(WASHINGTON) — Any voter who listened to a stump speech from former South Carolina Gov. Nikki Haley during her primary campaign against Donald Trump — which she just ended — was likely to hear a variation of one message: The former president can’t win in November because he’s been losing a notable minority of Republican voters.

“He lost 40% of the primary vote in all of the early states,” she said last week at a campaign rally in Minnesota. “You can’t win the general election if you can’t win that 40% [back].”

Haley was exaggerating. For example, in the 15 GOP states that voted on Super Tuesday, she has gotten less than 20% in six of them, with some ballots still being counted.

But while Trump has beaten Haley in all but two contests by double digits, he has lost approximately a third of the GOP vote — or more — in big states like Colorado, Massachusetts, Michigan, Minnesota and Virginia.

What’s more, in New Hampshire, South Carolina, Utah, Vermont and Washington, D.C., Haley got at least 40% of the vote. She won Vermont and in Washington, D.C.

Overall, she’s received more than 30% of the Republican ballots.

Trump’s failure to win over those voters was at the heart of Haley’s rationale behind extending her campaign through Super Tuesday.

“If states like Colorado and Michigan and Minnesota want to start winning again, you have to have someone on the ticket who can win a general election,” she said last week outside Denver. “Donald Trump cannot win.”

However, extrapolating a Trump defeat in November solely based on his primary performances so far may not quite be an apples-to-apples comparison, past election cycles show.

Though Trump has other potential weaknesses, according to polls, like low favorability ratings and issues with suburban and college-educated voters, a messy primary doesn’t guarantee his general election defeat, according to historical examples and strategists who spoke with ABC News.

Both indicate that many Republican primary voters who backed someone other than Trump in the 2024 nomination race will find their way back to the Republican ballot line in November and that a third of the GOP is not forever lost to the former president, especially if Biden’s own approval ratings stay in the gutter.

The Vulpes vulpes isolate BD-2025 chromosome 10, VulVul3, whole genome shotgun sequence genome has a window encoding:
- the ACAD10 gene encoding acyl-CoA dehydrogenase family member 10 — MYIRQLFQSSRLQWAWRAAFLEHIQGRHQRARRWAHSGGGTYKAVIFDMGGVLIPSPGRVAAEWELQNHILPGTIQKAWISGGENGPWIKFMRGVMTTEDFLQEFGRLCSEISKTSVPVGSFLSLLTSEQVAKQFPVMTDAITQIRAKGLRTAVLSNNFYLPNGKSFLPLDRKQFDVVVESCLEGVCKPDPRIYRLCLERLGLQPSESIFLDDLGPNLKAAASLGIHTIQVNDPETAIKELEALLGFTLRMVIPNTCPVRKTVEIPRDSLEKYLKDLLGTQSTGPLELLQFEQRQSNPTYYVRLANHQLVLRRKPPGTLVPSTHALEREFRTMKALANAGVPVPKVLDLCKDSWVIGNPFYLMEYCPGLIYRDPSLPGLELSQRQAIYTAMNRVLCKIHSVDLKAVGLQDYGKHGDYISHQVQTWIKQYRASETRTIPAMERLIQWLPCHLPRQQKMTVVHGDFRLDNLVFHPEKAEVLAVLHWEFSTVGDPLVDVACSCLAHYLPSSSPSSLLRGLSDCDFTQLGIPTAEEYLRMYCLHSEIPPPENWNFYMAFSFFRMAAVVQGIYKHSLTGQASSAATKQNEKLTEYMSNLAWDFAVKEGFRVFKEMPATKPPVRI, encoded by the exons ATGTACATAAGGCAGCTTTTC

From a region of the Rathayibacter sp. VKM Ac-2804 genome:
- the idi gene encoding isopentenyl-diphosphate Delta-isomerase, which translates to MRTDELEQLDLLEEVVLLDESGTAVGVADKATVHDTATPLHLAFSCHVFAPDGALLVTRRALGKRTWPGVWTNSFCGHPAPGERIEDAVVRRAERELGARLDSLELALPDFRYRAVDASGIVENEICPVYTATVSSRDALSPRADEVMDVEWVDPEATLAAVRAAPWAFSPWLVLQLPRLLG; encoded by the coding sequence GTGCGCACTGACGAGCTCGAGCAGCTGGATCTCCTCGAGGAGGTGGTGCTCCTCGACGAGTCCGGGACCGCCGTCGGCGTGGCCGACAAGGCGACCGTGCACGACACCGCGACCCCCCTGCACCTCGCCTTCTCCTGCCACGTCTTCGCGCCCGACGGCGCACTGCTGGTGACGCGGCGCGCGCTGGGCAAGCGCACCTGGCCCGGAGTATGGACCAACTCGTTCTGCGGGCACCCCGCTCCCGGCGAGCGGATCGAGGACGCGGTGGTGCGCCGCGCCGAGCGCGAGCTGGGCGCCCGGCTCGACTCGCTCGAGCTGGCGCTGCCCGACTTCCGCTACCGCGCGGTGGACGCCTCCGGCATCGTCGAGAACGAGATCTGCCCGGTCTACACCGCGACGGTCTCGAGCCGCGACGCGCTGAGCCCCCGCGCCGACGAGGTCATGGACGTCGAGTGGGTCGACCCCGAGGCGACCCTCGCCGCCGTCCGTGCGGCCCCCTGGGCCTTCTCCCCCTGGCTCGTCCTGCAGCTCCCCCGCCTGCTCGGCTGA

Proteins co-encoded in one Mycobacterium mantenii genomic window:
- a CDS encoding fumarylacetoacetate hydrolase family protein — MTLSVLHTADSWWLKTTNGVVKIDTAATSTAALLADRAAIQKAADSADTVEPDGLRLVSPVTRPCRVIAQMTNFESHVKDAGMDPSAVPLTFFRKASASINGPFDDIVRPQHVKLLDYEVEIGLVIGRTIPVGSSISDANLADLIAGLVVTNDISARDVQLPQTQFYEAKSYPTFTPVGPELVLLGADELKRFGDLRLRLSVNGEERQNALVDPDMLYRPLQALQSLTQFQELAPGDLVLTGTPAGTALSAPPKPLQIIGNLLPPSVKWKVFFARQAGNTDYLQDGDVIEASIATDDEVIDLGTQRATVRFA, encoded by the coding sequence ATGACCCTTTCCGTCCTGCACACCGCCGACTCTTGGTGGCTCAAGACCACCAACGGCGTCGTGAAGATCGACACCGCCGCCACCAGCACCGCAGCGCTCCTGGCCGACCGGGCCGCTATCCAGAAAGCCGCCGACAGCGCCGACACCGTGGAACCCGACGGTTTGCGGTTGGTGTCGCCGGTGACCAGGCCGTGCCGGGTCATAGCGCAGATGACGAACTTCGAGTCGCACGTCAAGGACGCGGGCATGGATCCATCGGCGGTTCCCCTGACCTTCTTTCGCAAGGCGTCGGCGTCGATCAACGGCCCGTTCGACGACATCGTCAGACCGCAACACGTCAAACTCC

“No matter what some of these voters are saying today, when the time comes and the choice becomes Donald Trump or Joe Biden, our belief is that the vast majority of Nikki Haley’s voters will end up voting for Donald Trump,” one Trump ally, who asked not to be quoted by name to speak more candidly, told ABC News after the Iowa caucuses in January.

“[It’s] very similar to how, if you recall, there were many Ted Cruz voters who in the middle of that primary claim they would never vote for Donald Trump, yet, when the time came, the vast majority of them all came home,” this person said.

Indeed, similar dynamics have played out in primaries past.

Biden famously struggled in some early states in the 2020 primary race against Sen. Bernie Sanders and others, winning only 16% in the Iowa caucuses, 8% in the New Hampshire primary and 20% in the Nevada primary before winning the South Carolina primary with still under 50% of the vote.

In November 2020, however, 94% of self-identified Democrats backed the now-president over Trump, according to exit polling.

Four years before that, Trump lost the Iowa caucuses to Texas Sen. Cruz, winning 24% of the vote to Cruz’s 28%. Trump only netted 35% of the vote in the New Hampshire primary, 46% of the vote in Nevada and a third of the vote in South Carolina.

Cruz repeatedly hammered Trump over the results, saying at the time that 65% of Republicans “don’t think Donald can beat Hillary” Clinton. And he was later booed at the Republican National Convention in 2016 for failing to explicitly endorse Trump in his speech, only telling voters to “vote your conscience,” a position he later changed.

In the end, 88% of self-identified Republicans pulled the lever for Trump, the exit polling showed.

The trend is not strictly a recent one.

In the 2008 nominating race against Clinton, former President Barack Obama only won about 38% of the vote in the Iowa caucuses, 37% of the vote in the New Hampshire primary, 45% in Nevada and only first broke the 50% mark in South Carolina, where he scored 55%.

Clinton at the time called for unity but also hesitated to drop out once Obama began pulling away with the nomination, saying in 2008, “I want what I have always fought for: I want the nearly 18 million people who voted for me to be respected and heard” — a line that echoes Haley’s argument today.

Obama went on to win 89% of liberals in the 2008 general election, per the exit polls.

Former President George W. Bush faced similar hurdles in some states in his 2000 nomination fight, failing to break 60% in any of the earliest GOP states before winning 81% of conservatives in the general election against Vice President Al Gore, according to exit polling.

And former President Bill Clinton barely broke a quarter of the vote in the earliest Democratic primary states in 1992 before winning 68% of liberals that November, exit polls found, with independent Ross Perot taking 18% of liberals but enough Republicans as well to help Clinton ascend to the White House.

Looking ahead to the 2024 race, observers cautioned that the past doesn’t predict the future, but the well-established pattern suggests that while a party’s voters may fracture between candidates in a primary, many of them eventually decide to rally behind the nominee.

Whether enough will do so in November to return Trump to the White House remains an open question that will only be answered on Election Day.

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